Chinese star anise can be used to make skincare cosmetics

chinese-star-anise-5.jpg

Chinese star anise is used as a cosmetic

Star anise, after refining and becoming an essential oil, and can be used for beauty care. Chinese star anise essential oil is used by many spas to steam their customers’ faces. In addition, Chinese star anise essential oil is also very easy to use and is applied by many people at home. Just add a few drops of Chinese star anise essential oil into a basin of hot water or a facial steamer to steam. The steam rising mixed with the warm scent of the Chinese star anise not only helps to relax but also cleans away all the dirt hidden under the pores.

The process of processing and producing Chinese star anise

To be able to produce high-quality anise, the growing process is extremely important. The following section will describe in detail the growing process as well as the processing process to create high-quality Chinese star anise before delivering it to the consumers.

chinese-star-anise-6.jpg

Chinese star anise forest

Chinese star anise must be planted at the right time

The best time to plant Chinese star anise is in spring or the rainy season. Besides the main season, Chinese star anise planted at the end of the year and in early spring still can be harvested off-season. However, the off-season Chinese star anise will be more expensive and will not be of the same quality as the main-season star anise.

Chinese star anise will be selected and only the best seeds will be sown

For all plants, choosing good seeds is extremely important. For Chinese star anise, it is necessary to choose the mother plants over 10 years old that are healthy and have produced fruit. Notably, the Chinese star anise selected as a seed must have 8 – 11 petals. When ripe star anise will turn from green to yellow, that is also the best time to harvest. After harvesting, the Chinese star anise needs to be kept in a cool, sheltered place or dried in the sun in the early morning or cool afternoon to separate the seeds. After 4-5 days of drying, the seeds will be separated from the fruit.

The next step is to store the Chinese star anise seed. The seeds should be stored in moist sand and must not be exposed to the sun, then placed in holes dug on the hillside, surrounded by kerosene to repel ants. In addition, to ensure the safety of the seeds, the outside will also be dug around to prevent rainwater from entering. The seeds will be checked every 2 weeks. This preservation method can keep seeds for a long time and the germination rate is up to 70-80%.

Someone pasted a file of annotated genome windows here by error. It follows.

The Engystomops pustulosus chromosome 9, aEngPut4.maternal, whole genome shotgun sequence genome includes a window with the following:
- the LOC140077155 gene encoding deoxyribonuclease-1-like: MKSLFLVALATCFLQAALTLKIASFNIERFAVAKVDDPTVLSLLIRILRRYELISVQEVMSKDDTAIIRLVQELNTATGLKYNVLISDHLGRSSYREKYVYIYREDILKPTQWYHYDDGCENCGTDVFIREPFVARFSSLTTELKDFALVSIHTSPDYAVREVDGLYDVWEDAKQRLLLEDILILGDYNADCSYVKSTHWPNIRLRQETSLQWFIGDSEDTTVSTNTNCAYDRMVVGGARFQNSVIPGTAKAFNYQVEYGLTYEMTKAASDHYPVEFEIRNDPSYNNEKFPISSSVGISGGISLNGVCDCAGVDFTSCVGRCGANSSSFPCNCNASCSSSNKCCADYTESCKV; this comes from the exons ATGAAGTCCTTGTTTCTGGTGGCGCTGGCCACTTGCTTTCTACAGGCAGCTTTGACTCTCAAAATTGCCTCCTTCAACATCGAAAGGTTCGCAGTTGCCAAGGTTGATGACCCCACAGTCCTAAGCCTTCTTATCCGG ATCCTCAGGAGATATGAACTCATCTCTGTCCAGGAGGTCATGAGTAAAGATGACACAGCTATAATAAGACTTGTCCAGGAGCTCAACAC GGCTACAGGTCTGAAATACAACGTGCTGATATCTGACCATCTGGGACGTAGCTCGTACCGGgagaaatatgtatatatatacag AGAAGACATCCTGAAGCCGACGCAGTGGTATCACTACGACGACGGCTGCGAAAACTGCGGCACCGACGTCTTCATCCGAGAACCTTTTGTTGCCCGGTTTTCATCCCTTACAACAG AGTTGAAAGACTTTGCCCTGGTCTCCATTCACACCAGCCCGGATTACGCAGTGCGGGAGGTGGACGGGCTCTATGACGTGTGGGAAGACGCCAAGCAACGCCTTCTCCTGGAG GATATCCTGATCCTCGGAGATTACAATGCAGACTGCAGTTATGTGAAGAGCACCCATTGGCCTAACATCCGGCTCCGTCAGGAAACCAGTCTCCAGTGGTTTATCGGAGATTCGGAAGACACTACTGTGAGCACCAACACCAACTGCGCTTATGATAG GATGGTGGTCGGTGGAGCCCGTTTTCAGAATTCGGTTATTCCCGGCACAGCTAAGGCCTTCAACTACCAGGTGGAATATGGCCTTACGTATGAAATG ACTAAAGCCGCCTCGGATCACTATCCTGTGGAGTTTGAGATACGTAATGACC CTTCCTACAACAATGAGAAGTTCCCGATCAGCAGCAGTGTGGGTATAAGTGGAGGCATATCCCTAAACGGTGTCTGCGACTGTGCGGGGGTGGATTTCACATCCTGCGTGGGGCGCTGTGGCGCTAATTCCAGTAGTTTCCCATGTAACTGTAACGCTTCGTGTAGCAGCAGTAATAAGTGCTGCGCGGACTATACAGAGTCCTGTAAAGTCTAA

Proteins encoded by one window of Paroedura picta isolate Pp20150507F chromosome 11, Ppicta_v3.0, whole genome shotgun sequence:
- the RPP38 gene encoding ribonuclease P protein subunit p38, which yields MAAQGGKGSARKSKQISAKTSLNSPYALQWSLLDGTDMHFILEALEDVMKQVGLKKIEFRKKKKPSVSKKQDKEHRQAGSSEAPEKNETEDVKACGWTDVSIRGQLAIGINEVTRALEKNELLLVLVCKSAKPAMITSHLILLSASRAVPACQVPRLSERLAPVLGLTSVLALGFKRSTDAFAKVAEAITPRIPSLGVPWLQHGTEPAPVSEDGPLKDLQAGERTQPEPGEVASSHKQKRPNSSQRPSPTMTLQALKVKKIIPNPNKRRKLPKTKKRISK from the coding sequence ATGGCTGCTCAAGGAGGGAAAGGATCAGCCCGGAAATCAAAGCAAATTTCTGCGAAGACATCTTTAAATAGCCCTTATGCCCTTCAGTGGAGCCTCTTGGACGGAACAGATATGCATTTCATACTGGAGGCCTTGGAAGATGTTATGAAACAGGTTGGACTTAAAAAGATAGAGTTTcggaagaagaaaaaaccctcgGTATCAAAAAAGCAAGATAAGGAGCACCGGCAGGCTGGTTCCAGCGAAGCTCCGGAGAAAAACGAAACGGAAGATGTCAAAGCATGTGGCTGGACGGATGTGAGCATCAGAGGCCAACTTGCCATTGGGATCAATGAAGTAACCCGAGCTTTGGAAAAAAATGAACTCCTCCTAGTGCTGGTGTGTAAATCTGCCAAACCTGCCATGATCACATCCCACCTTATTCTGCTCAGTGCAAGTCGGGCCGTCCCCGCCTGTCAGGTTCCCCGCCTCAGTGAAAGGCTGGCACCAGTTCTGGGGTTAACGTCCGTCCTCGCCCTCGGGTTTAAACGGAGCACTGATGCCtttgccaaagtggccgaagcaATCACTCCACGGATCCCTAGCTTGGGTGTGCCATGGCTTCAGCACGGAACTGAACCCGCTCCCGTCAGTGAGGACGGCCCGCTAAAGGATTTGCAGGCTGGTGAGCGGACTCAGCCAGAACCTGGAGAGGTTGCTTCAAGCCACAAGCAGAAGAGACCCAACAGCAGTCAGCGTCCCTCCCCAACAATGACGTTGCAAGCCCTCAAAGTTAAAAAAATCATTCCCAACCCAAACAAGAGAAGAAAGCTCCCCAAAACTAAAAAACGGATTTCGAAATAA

Chinese star anise must be guaranteed the best natural conditions to grow

Water condition

One of the indispensable things for planting in general and Chinese star anise, in particular, is water conditions. At the young stage from 1-3 years old, Chinese star anise needs a lot of water, since it is a moisture-loving plant. At the maturity stage (over 10 years old), Chinese star anise has moderate drought tolerance, and flexibly adapts to different water supply conditions of the environment.

Sunlight conditions

Under 5 years old, the Chinese star anise will be covered with tarpaulin to block the sun, since at this stage anise cannot withstand direct sunlight. At the age of 8 years, the Chinese star anise plant begins to bloom, as a result, the need for light also increases gradually. By the age of 20 years or more, Chinese star anise will require full sunlight.

Soil condition

Chinese star anise requires it to be planted on good soil with a thick layer, pH=4.5, and high humus content (>3%), the soil is moist all year round, and well-drained. Chinese star anise should not be planted on limestone soil, less acidic or neutral, sandy soil, or thin layer soil with strong erosion. It is advisable to plant Chinese star anise on hillsides with relatively thick topsoil and sufficient nutrients.

Chinese star anise needs to be fertilized to grow quickly

To revive good results, it is necessary to apply bio-organic fertilizers every year and NPK 12-12-17-9+TE (about 15-20 kg/tree) in the period before the plants bloom and after they bear fruit. When fertilizing, it is necessary to dig a trench around the canopy layers, spread fertilizer and then fill it with soil, remove weeds, vines, and shrubs around, and cultivate the roots.

The final step is to harvest and process Chinese star anise

chinese-star-anise-7.jpg

Chinese farmers harvest Chinese star anise